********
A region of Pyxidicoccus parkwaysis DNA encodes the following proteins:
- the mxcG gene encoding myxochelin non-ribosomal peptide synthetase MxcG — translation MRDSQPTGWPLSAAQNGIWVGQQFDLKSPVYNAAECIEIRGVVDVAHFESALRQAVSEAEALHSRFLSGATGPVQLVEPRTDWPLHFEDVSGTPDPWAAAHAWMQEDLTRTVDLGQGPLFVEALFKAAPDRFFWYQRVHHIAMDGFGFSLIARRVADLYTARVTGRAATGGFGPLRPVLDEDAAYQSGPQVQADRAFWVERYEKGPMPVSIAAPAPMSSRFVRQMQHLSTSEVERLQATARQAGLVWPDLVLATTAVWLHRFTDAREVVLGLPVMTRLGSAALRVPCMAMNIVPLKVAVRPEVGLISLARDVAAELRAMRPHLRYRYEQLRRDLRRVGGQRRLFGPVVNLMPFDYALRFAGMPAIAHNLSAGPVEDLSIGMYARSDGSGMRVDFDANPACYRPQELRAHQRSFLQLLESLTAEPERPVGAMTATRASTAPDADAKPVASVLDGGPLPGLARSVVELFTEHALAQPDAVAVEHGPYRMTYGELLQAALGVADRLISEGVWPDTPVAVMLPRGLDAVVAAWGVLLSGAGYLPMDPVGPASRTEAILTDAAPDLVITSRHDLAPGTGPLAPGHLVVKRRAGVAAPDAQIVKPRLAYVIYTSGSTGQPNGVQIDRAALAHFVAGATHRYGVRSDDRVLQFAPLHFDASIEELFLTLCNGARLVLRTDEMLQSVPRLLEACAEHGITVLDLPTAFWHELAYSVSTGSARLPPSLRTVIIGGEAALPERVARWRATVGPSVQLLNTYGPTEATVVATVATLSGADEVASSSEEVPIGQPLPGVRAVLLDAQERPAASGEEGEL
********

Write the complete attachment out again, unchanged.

A region of Pyxidicoccus parkwaysis DNA encodes the following proteins:
- the mxcG gene encoding myxochelin non-ribosomal peptide synthetase MxcG — translation MRDSQPTGWPLSAAQNGIWVGQQFDLKSPVYNAAECIEIRGVVDVAHFESALRQAVSEAEALHSRFLSGATGPVQLVEPRTDWPLHFEDVSGTPDPWAAAHAWMQEDLTRTVDLGQGPLFVEALFKAAPDRFFWYQRVHHIAMDGFGFSLIARRVADLYTARVTGRAATGGFGPLRPVLDEDAAYQSGPQVQADRAFWVERYEKGPMPVSIAAPAPMSSRFVRQMQHLSTSEVERLQATARQAGLVWPDLVLATTAVWLHRFTDAREVVLGLPVMTRLGSAALRVPCMAMNIVPLKVAVRPEVGLISLARDVAAELRAMRPHLRYRYEQLRRDLRRVGGQRRLFGPVVNLMPFDYALRFAGMPAIAHNLSAGPVEDLSIGMYARSDGSGMRVDFDANPACYRPQELRAHQRSFLQLLESLTAEPERPVGAMTATRASTAPDADAKPVASVLDGGPLPGLARSVVELFTEHALAQPDAVAVEHGPYRMTYGELLQAALGVADRLISEGVWPDTPVAVMLPRGLDAVVAAWGVLLSGAGYLPMDPVGPASRTEAILTDAAPDLVITSRHDLAPGTGPLAPGHLVVKRRAGVAAPDAQIVKPRLAYVIYTSGSTGQPNGVQIDRAALAHFVAGATHRYGVRSDDRVLQFAPLHFDASIEELFLTLCNGARLVLRTDEMLQSVPRLLEACAEHGITVLDLPTAFWHELAYSVSTGSARLPPSLRTVIIGGEAALPERVARWRATVGPSVQLLNTYGPTEATVVATVATLSGADEVASSSEEVPIGQPLPGVRAVLLDAQERPAASGEEGEL